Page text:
Recipe by ohbother
19 years ago, when our son was just about two months old, a group of single friends decided to have a "pot-luck" Thanksgiving dinner, and this was the dish that we were assigned to make. Our noses were a little out of joint at being assigned a dish, but it was and has continued to be such a hit that it has converted many a brussels sprouts hater to a lover, and everyone in our extended family now asks for the recipe every year. It's a bit heavy on the butter, but if the rest of your meal is relatively healthy, you can probably handle a half cup serving! (And it's diabetic friendly....) To speed preparation on the big day, you can clean, trim and slice the sprouts in half the day before, then keep them in ice cold water until it is time to cook. Note: To some extent we are guestimating the amount of Brussel sprouts needed -- my husband just says "get one of those plastic bags and fill it pretty full of nice, fresh sprouts!"
Top Review by ala-kat
I don't think I've ever been happier to write a review for a recipe as I am writing this one :) I bought the sprouts last weekend, and wasn't confident they'd stay fresh for a week so I prepped them, then blanched and froze. Made this for our holiday meal today and prepped the leeks and prosciutto last night, pulled sprouts out of freezer for defrosting. This came together this morning in no time. I used only about half the butter called for and topped with some fresh grated parm cheese. All that being said...when was the last time someone asked you for your brussels sprouts recipe? Honestly, I think it is rare. Several family members requested this one and were really surprised at how easy it was to make (and there were no leftovers, darnit). This is a keeper and will be made over and over. Thank you for taking that poor, blah sprout and making it a star :)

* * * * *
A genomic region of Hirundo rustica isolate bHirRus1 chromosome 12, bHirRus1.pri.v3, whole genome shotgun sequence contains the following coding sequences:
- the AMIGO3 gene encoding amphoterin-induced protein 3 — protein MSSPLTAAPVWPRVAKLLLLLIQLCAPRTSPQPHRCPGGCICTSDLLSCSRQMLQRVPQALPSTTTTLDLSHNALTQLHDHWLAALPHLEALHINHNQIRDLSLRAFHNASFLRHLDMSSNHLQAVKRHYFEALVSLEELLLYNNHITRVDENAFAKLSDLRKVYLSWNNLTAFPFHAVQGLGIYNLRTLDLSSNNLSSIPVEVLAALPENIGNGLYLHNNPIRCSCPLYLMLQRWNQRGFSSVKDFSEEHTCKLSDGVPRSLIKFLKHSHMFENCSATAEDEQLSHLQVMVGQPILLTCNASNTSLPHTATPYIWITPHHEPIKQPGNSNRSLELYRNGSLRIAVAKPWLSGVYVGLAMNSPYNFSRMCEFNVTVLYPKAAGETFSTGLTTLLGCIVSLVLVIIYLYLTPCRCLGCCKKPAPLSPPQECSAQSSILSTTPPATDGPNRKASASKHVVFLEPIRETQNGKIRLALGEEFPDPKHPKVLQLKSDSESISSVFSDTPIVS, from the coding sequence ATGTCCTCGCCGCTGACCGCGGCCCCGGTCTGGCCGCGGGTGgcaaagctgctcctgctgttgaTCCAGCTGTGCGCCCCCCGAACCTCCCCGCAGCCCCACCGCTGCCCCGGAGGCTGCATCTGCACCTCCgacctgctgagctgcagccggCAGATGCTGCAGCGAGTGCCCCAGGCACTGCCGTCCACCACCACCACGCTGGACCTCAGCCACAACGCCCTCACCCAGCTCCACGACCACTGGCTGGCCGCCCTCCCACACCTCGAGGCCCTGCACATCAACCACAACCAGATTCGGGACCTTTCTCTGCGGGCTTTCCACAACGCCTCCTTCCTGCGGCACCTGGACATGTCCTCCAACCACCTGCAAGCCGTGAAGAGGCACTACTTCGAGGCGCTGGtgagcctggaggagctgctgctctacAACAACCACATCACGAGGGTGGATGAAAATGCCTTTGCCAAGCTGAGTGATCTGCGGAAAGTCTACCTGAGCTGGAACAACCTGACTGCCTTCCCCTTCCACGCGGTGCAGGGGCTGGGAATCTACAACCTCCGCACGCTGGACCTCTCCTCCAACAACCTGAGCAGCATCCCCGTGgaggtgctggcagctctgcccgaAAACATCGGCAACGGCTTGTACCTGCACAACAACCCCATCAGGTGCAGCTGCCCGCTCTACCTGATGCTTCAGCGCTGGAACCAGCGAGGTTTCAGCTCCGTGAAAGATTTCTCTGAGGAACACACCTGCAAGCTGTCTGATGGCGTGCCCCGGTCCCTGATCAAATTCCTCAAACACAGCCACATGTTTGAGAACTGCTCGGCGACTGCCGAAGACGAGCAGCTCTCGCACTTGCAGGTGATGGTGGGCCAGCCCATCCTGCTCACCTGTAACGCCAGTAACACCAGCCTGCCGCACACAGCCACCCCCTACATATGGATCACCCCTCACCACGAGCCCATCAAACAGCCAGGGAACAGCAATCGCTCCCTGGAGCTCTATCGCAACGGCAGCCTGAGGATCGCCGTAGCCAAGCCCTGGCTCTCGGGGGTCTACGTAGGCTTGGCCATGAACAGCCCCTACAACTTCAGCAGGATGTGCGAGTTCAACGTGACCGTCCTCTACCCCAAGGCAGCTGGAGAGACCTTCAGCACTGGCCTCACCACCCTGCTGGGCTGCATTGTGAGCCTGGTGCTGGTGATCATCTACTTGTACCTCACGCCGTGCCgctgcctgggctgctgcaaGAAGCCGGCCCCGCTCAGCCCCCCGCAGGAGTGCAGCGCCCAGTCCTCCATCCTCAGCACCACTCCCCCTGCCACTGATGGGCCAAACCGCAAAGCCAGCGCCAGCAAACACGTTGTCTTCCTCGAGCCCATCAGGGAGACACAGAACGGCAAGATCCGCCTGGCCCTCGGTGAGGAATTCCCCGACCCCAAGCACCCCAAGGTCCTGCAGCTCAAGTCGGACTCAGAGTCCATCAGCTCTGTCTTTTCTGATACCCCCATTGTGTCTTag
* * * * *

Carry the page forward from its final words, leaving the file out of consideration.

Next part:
- 2 lbs fresh Brussels sprouts (do NOT use frozen!)
- 4 large leeks
- 6 ounces prosciutto ham, thinly sliced (in 3-ounce packs)
- 4 ounces butter (1/4 lb, 1 stick)
- salt and pepper
Directions See How It's Made
- Fill a large pot like a Dutch oven or stock pot about half way full; heat water to boiling.
- While water is heating, wash and trim Brussels sprouts stalks, remove bruised or tough outer leaves, and cut in half. (This takes forever, so get a helper -- it's more fun that way!).
- Place cleaned and halved Brussels sprouts in boiling water (adding water to cover if needed), return to boiling, and lower heat to prevent boiling over. Simmer sprouts until the outer leaves are bright green and just barely crisp-tender (can stick a fork into one without going all the way through easily). The amount of time this takes will vary depending on the starting temperature of the sprouts, but usually takes about 6 - 10 minutes. Drain and rinse sprouts with cold water to stop cooking; allow to drain again thoroughly.
- While the sprouts are boiling, wash and trim leeks, and chop into roughly 1/4-inch segments. You can include the dark green tops if you want, but they sometimes add a bitter taste, so we usually just use the light colored part of the stalk.
- Chop the butter into roughly half-inch lumps. In a large frying pan (we use one of those giant saute/wok pans), melt the butter over medium heat. When butter is almost melted, add the sliced leeks and saute until they begin to soften. In breaks between stirring, cut the thinly-sliced prosciutto into roughly 1/4-inch strips, and add to the leeks. Takes about 4 minutes.
- Add the drained Brussels sprouts to the pan with the butter, leeks, and prosciutto; saute over medium to medium-high heat until thoroughly heated, stirring frequently, until sprouts are soft and tender. How long takes depends on your crisp to tender ratio preference (I like them slightly on the crisp side, my husband likes them very thoroughly cooked); in general, it takes about 6 to 10 minutes, depending on how cold they were and how much you have when they went into the pan.
- Serve warm. (This is a dish that, if you don't mind very soft Brussels sprouts, will tolerate being kept warm covered on the stove or in the oven for half an hour or so, but we usually cook it as one of the last elements of the feast.).